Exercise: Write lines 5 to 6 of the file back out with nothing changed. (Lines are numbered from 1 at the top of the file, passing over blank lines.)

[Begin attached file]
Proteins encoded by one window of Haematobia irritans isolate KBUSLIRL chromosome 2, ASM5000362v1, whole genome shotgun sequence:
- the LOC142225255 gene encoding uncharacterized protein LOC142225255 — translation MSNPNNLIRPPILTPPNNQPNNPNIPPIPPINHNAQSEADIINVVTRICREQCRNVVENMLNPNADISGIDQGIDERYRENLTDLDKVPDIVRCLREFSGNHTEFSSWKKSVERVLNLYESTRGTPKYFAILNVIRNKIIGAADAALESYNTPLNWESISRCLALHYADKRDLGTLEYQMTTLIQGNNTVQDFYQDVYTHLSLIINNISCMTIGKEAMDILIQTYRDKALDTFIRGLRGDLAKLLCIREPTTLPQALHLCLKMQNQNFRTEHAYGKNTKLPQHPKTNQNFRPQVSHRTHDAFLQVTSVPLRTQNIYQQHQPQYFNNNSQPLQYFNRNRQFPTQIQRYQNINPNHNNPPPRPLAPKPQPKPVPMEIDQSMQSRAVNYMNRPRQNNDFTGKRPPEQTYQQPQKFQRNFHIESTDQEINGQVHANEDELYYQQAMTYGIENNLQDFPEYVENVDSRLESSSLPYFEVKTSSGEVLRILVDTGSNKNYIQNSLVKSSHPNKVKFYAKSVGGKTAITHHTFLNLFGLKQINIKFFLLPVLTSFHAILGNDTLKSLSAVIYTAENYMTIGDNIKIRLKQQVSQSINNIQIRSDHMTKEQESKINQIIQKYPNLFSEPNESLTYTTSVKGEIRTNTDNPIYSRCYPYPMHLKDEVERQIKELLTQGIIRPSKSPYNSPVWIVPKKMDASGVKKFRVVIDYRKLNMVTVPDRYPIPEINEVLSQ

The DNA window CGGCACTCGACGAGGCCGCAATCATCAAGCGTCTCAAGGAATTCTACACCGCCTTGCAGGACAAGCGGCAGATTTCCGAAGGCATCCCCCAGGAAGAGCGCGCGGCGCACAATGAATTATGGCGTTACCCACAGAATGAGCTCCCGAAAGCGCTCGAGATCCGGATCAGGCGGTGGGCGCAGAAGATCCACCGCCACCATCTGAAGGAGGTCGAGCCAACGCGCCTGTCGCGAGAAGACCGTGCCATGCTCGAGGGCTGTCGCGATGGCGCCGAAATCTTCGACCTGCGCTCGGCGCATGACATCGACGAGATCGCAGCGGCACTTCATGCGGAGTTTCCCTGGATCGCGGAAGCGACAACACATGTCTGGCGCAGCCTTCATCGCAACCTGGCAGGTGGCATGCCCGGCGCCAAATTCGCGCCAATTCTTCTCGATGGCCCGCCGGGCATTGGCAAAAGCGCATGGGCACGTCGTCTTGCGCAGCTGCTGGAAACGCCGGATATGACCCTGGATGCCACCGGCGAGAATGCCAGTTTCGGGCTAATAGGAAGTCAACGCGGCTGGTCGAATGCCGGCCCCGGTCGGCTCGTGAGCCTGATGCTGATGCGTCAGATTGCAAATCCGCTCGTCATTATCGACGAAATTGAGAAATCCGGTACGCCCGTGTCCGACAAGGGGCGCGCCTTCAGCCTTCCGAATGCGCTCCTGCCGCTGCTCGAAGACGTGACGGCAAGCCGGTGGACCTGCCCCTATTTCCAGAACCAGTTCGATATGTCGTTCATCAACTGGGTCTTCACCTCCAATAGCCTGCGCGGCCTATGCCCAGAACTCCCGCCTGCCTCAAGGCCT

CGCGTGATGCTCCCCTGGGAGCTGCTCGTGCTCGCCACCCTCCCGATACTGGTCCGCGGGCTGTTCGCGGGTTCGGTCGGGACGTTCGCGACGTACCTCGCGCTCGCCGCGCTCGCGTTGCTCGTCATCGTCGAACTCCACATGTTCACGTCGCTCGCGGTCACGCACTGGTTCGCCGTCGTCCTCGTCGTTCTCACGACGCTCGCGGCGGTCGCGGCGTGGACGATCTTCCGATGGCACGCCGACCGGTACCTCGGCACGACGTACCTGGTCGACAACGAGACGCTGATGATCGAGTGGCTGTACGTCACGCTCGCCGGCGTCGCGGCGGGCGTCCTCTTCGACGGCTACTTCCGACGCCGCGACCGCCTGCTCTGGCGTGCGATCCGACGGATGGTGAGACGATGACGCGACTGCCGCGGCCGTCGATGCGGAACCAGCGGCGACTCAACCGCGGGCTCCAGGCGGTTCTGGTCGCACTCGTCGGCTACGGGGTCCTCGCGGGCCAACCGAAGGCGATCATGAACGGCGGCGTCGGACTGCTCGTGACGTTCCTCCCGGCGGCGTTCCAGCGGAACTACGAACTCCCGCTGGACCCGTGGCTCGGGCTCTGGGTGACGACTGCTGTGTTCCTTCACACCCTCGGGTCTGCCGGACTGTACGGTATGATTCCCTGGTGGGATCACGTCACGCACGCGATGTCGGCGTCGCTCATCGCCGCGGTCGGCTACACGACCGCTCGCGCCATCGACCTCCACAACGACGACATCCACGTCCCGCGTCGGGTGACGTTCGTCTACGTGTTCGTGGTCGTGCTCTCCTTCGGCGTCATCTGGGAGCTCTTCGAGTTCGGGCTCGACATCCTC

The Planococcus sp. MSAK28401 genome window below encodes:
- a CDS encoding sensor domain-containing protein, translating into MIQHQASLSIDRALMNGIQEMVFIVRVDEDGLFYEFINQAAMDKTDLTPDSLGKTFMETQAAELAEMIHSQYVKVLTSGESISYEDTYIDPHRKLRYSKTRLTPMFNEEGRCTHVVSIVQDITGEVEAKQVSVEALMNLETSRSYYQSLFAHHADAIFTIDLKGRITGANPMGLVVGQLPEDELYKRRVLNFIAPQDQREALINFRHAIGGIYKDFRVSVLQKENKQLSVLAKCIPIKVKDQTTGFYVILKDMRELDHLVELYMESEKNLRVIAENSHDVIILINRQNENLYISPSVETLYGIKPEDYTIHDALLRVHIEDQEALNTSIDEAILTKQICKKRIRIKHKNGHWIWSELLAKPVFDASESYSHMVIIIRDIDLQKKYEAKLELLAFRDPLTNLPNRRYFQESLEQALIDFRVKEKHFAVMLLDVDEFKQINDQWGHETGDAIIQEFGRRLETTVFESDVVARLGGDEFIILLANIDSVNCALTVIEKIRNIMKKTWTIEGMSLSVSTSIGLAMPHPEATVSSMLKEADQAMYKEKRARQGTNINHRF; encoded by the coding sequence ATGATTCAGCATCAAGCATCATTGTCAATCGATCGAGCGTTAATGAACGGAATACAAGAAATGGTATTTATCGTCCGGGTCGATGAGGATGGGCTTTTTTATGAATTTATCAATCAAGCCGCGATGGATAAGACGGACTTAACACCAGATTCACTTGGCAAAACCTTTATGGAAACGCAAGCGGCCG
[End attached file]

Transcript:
The Planococcus sp. MSAK28401 genome window below encodes:
- a CDS encoding sensor domain-containing protein, translating into MIQHQASLSIDRALMNGIQEMVFIVRVDEDGLFYEFINQAAMDKTDLTPDSLGKTFMETQAAELAEMIHSQYVKVLTSGESISYEDTYIDPHRKLRYSKTRLTPMFNEEGRCTHVVSIVQDITGEVEAKQVSVEALMNLETSRSYYQSLFAHHADAIFTIDLKGRITGANPMGLVVGQLPEDELYKRRVLNFIAPQDQREALINFRHAIGGIYKDFRVSVLQKENKQLSVLAKCIPIKVKDQTTGFYVILKDMRELDHLVELYMESEKNLRVIAENSHDVIILINRQNENLYISPSVETLYGIKPEDYTIHDALLRVHIEDQEALNTSIDEAILTKQICKKRIRIKHKNGHWIWSELLAKPVFDASESYSHMVIIIRDIDLQKKYEAKLELLAFRDPLTNLPNRRYFQESLEQALIDFRVKEKHFAVMLLDVDEFKQINDQWGHETGDAIIQEFGRRLETTVFESDVVARLGGDEFIILLANIDSVNCALTVIEKIRNIMKKTWTIEGMSLSVSTSIGLAMPHPEATVSSMLKEADQAMYKEKRARQGTNINHRF; encoded by the coding sequence ATGATTCAGCATCAAGCATCATTGTCAATCGATCGAGCGTTAATGAACGGAATACAAGAAATGGTATTTATCGTCCGGGTCGATGAGGATGGGCTTTTTTATGAATTTATCAATCAAGCCGCGATGGATAAGACGGACTTAACACCAGATTCACTTGGCAAAACCTTTATGGAAACGCAAGCGGCCG